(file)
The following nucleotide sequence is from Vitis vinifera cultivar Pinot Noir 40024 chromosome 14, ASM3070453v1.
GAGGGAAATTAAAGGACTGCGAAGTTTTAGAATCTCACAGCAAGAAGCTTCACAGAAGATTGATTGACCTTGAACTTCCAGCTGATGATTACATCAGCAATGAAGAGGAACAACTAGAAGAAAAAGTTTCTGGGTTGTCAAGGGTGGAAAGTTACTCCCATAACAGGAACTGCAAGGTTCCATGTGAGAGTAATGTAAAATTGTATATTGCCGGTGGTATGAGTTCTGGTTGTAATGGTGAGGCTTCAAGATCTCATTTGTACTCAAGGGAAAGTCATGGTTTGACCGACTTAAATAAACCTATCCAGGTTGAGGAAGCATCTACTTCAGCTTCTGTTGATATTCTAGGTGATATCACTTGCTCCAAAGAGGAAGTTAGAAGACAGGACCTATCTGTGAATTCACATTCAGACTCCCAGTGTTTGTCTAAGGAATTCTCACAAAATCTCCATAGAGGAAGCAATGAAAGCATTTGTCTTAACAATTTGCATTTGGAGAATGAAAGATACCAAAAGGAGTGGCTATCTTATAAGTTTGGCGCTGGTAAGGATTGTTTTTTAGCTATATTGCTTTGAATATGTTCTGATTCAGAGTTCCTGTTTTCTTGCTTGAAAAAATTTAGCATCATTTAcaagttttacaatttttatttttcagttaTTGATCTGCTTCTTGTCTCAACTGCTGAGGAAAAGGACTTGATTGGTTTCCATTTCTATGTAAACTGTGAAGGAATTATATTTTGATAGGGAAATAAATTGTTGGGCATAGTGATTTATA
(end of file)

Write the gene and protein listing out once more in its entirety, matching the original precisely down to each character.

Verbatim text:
The following nucleotide sequence is from Vitis vinifera cultivar Pinot Noir 40024 chromosome 14, ASM3070453v1.
GAGGGAAATTAAAGGACTGCGAAGTTTTAGAATCTCACAGCAAGAAGCTTCACAGAAGATTGATTGACCTTGAACTTCCAGCTGATGATTACATCAGCAATGAAGAGGAACAACTAGAAGAAAAAGTTTCTGGGTTGTCAAGGGTGGAAAGTTACTCCCATAACAGGAACTGCAAGGTTCCATGTGAGAGTAATGTAAAATTGTATATTGCCGGTGGTATGAGTTCTGGTTGTAATGGTGAGGCTTCAAGATCTCATTTGTACTCAAGGGAAAGTCATGGTTTGACCGACTTAAATAAACCTATCCAGGTTGAGGAAGCATCTACTTCAGCTTCTGTTGATATTCTAGGTGATATCACTTGCTCCAAAGAGGAAGTTAGAAGACAGGACCTATCTGTGAATTCACATTCAGACTCCCAGTGTTTGTCTAAGGAATTCTCACAAAATCTCCATAGAGGAAGCAATGAAAGCATTTGTCTTAACAATTTGCATTTGGAGAATGAAAGATACCAAAAGGAGTGGCTATCTTATAAGTTTGGCGCTGGTAAGGATTGTTTTTTAGCTATATTGCTTTGAATATGTTCTGATTCAGAGTTCCTGTTTTCTTGCTTGAAAAAATTTAGCATCATTTAcaagttttacaatttttatttttcagttaTTGATCTGCTTCTTGTCTCAACTGCTGAGGAAAAGGACTTGATTGGTTTCCATTTCTATGTAAACTGTGAAGGAATTATATTTTGATAGGGAAATAAATTGTTGGGCATAGTGATTTATA